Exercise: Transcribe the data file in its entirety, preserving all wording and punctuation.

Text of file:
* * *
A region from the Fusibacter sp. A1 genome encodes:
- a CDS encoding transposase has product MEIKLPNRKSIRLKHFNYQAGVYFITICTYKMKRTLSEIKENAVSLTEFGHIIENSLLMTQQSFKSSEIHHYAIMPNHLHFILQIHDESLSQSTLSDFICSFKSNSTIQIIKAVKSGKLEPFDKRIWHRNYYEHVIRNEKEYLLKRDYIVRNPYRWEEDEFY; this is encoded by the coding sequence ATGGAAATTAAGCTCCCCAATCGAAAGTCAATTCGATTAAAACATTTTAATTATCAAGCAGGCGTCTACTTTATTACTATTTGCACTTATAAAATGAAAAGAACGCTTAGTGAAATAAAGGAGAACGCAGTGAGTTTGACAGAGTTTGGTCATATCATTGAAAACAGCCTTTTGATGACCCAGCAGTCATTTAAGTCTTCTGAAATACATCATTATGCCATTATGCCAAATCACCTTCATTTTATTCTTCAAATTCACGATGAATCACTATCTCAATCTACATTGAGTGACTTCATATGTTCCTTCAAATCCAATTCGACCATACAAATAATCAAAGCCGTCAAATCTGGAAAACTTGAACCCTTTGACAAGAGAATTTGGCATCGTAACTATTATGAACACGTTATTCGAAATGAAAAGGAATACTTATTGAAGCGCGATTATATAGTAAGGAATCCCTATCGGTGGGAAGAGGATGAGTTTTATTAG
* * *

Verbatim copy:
A region from the Fusibacter sp. A1 genome encodes:
- a CDS encoding transposase has product MEIKLPNRKSIRLKHFNYQAGVYFITICTYKMKRTLSEIKENAVSLTEFGHIIENSLLMTQQSFKSSEIHHYAIMPNHLHFILQIHDESLSQSTLSDFICSFKSNSTIQIIKAVKSGKLEPFDKRIWHRNYYEHVIRNEKEYLLKRDYIVRNPYRWEEDEFY; this is encoded by the coding sequence ATGGAAATTAAGCTCCCCAATCGAAAGTCAATTCGATTAAAACATTTTAATTATCAAGCAGGCGTCTACTTTATTACTATTTGCACTTATAAAATGAAAAGAACGCTTAGTGAAATAAAGGAGAACGCAGTGAGTTTGACAGAGTTTGGTCATATCATTGAAAACAGCCTTTTGATGACCCAGCAGTCATTTAAGTCTTCTGAAATACATCATTATGCCATTATGCCAAATCACCTTCATTTTATTCTTCAAATTCACGATGAATCACTATCTCAATCTACATTGAGTGACTTCATATGTTCCTTCAAATCCAATTCGACCATACAAATAATCAAAGCCGTCAAATCTGGAAAACTTGAACCCTTTGACAAGAGAATTTGGCATCGTAACTATTATGAACACGTTATTCGAAATGAAAAGGAATACTTATTGAAGCGCGATTATATAGTAAGGAATCCCTATCGGTGGGAAGAGGATGAGTTTTATTAG